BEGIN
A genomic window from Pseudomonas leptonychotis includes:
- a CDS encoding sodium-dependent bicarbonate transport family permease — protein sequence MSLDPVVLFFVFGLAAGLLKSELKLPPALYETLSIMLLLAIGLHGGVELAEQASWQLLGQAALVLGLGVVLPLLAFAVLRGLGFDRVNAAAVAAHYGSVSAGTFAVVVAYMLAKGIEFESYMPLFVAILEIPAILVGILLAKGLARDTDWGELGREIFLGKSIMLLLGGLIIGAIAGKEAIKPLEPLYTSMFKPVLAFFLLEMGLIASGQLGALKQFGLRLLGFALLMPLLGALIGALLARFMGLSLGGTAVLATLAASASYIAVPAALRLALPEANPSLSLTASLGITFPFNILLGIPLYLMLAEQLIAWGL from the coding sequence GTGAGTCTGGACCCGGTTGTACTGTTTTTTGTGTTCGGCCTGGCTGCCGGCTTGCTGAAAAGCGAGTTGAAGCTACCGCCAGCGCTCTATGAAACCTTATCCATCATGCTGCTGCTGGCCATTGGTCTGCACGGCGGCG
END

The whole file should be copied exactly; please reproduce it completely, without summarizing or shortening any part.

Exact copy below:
A genomic window from Pseudomonas leptonychotis includes:
- a CDS encoding sodium-dependent bicarbonate transport family permease — protein sequence MSLDPVVLFFVFGLAAGLLKSELKLPPALYETLSIMLLLAIGLHGGVELAEQASWQLLGQAALVLGLGVVLPLLAFAVLRGLGFDRVNAAAVAAHYGSVSAGTFAVVVAYMLAKGIEFESYMPLFVAILEIPAILVGILLAKGLARDTDWGELGREIFLGKSIMLLLGGLIIGAIAGKEAIKPLEPLYTSMFKPVLAFFLLEMGLIASGQLGALKQFGLRLLGFALLMPLLGALIGALLARFMGLSLGGTAVLATLAASASYIAVPAALRLALPEANPSLSLTASLGITFPFNILLGIPLYLMLAEQLIAWGL from the coding sequence GTGAGTCTGGACCCGGTTGTACTGTTTTTTGTGTTCGGCCTGGCTGCCGGCTTGCTGAAAAGCGAGTTGAAGCTACCGCCAGCGCTCTATGAAACCTTATCCATCATGCTGCTGCTGGCCATTGGTCTGCACGGCGGCG